Witty and sharp-eyed in its treatment of tech world excesses, but with real warmth at its core, The Moment of Everything is a wonderful read.


Review:

This was a book club read for me this month, and I have to say I enjoyed it.

To me this story is a journey of finding one’s self, discovering what makes you happy, realizing that sacrifices are not really sacrifices when we make them for love, and friendship. 

The setting is a wonderful juxtaposition, where on the one hand we have a quaint used book store. A store seeped in history and the past, right down to the musty shelves and the crinkled pages. And on the other hand we have Silicon Valley, the epitome of the future, all things new, better, faster and electronic.

The story flows nicely. The prose is subtle but lovely. And the characters are quirky, interesting and engaging.

It is a nice, heart-warming story that was a pleasure to read.

 

#BookReview
The Things We Knew by Catherine West

#BookReview The Things We Knew by Catherine WestTitle: The Things We Knew

Author: Catherine West

Published by: Thomas Nelson on July 12, 2016

Genres: General Fiction

Pages: 352

Format: eBook, ARC

Source: Thomas Nelson, NetGalley

Book Rating: 8/10

 

 

Synopsis:

When their tragic past begins to resurface, can he help her remember the things she can’t?

After her mother’s death twelve years ago, Lynette Carlisle watched her close-knit family unravel. One by one, her four older siblings left their Nantucket home and never returned. All seem to harbor animosity toward their father, silently blaming him for their mother’s death. Nobody will talk about that dreadful day, and Lynette can’t remember a bit of it.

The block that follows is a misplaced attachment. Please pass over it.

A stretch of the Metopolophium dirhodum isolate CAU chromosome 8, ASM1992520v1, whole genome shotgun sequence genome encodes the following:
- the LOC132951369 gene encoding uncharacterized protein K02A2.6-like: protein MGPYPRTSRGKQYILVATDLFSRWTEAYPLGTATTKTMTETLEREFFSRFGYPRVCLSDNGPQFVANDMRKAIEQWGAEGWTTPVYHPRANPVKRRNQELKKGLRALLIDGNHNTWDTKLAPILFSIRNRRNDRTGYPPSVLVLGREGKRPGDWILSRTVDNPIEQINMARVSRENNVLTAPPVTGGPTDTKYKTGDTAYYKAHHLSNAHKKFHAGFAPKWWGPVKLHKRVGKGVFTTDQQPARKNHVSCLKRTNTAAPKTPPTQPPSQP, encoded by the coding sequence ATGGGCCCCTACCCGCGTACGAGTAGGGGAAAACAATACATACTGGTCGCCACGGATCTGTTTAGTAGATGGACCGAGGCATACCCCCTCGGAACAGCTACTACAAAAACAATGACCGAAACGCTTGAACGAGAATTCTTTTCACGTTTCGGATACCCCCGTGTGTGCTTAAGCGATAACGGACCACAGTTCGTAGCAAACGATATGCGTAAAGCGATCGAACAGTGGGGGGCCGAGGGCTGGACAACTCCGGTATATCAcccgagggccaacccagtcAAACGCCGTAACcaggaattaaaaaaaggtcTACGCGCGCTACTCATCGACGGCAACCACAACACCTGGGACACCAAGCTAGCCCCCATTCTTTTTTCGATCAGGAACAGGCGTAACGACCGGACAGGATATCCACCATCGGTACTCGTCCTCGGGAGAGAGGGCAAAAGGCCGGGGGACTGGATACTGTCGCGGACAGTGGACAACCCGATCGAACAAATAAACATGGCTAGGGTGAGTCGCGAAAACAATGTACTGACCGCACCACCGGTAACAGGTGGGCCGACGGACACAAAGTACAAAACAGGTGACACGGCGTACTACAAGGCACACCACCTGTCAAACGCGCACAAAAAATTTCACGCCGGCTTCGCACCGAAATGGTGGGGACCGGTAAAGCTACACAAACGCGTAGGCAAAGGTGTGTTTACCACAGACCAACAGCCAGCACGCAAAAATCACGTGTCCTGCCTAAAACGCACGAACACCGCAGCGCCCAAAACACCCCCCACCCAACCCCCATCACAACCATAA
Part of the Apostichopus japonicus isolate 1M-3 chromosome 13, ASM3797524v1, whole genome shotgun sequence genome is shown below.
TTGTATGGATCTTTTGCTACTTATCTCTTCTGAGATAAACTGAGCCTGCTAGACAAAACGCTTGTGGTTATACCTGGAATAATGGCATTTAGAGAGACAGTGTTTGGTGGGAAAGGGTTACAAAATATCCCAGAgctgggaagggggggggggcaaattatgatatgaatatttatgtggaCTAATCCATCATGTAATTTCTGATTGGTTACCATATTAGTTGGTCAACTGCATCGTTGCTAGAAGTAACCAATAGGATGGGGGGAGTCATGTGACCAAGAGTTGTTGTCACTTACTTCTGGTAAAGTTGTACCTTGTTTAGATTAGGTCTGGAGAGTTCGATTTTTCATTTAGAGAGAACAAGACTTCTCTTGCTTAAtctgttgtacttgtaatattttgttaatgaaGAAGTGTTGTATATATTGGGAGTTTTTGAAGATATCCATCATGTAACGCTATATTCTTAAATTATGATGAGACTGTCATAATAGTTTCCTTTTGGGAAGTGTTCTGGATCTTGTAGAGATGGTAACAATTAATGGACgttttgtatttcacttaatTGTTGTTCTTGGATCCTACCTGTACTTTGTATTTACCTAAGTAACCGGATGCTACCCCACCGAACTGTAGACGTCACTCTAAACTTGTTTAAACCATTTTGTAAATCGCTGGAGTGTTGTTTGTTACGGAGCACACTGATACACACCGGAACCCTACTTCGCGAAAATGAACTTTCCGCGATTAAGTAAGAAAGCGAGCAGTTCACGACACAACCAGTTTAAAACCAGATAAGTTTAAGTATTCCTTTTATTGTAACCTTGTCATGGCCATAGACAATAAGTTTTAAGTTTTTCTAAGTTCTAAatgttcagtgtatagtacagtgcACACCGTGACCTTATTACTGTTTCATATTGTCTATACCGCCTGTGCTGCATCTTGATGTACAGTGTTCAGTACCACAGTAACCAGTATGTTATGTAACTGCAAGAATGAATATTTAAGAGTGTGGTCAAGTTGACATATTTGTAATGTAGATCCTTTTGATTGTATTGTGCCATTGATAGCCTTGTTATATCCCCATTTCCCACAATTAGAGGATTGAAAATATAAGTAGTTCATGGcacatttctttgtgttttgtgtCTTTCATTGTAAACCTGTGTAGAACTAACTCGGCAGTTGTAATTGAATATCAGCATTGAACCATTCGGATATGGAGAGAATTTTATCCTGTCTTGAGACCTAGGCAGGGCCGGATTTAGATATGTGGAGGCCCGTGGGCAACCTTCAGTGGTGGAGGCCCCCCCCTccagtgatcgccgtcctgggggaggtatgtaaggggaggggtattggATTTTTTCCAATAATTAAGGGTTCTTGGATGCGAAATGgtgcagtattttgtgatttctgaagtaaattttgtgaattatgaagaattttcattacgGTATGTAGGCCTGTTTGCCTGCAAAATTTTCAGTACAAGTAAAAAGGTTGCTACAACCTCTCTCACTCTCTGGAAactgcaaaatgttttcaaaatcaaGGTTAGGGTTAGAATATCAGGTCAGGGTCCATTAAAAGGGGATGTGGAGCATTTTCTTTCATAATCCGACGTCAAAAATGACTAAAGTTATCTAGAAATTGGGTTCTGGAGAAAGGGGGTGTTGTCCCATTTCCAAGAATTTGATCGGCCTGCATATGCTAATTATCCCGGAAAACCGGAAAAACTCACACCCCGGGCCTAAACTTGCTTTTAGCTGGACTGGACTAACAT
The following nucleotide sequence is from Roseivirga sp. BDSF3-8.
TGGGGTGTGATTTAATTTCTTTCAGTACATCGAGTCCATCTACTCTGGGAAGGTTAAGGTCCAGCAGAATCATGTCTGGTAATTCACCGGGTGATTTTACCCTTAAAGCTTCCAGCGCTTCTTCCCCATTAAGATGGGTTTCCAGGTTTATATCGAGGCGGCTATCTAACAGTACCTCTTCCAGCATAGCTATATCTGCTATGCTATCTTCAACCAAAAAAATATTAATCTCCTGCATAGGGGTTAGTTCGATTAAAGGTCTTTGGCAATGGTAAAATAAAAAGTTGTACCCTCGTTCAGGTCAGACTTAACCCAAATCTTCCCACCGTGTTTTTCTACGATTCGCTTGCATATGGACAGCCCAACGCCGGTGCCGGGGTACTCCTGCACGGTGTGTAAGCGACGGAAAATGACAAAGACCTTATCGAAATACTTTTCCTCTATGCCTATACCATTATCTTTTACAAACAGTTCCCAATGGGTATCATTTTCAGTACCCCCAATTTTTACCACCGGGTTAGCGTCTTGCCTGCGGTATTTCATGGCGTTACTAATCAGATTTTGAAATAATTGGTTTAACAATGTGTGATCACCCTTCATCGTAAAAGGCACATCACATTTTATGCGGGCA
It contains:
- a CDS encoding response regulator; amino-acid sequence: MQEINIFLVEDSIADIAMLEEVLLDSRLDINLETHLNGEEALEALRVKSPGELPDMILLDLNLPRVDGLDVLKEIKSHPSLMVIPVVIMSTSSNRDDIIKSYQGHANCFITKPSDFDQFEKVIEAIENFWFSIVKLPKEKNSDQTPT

But when next-door neighbor Nicholas Cooper returns to Nantucket, he brings the past with him. Once her brother’s best friend and Lynette’s first crush, Nick seems to hiding things from her. Lynette wonders what he knows about the day her mother died and hopes he might help her remember the things she can’t.

But Nick has no intention of telling Lynette the truth. Besides the damage it might cause his own family, he doesn’t want to risk harming the fragile friendship between him and the woman he once thought of as a kid sister.

As their father’s failing health and financial concerns bring the Carlisle siblings home, secrets begin to surface—secrets that will either restore their shattered relationships or separate the siblings forever. But pulling up anchor on the past propels them into the perfect storm, powerful enough to make them question all they ever believed in.


Review:

This is an intriguing story about the difficult challenges we face in life and how we each, independently, cope with them.

It is an engaging mystery that touches on the importance of familial relationships, secrets, loss, forgiveness, grace, and, ultimately, the power of truth.

It is well written. And the characters are well-developed, complex, interesting and flawed.

Overall, I found this novel to be a nice, heartwarming enjoyable read.

 

This book is due to be published on July 12, 2016.

 

 

Thank you to NetGalley, especially Thomas Nelson, for providing me with a copy in exchange for an honest review.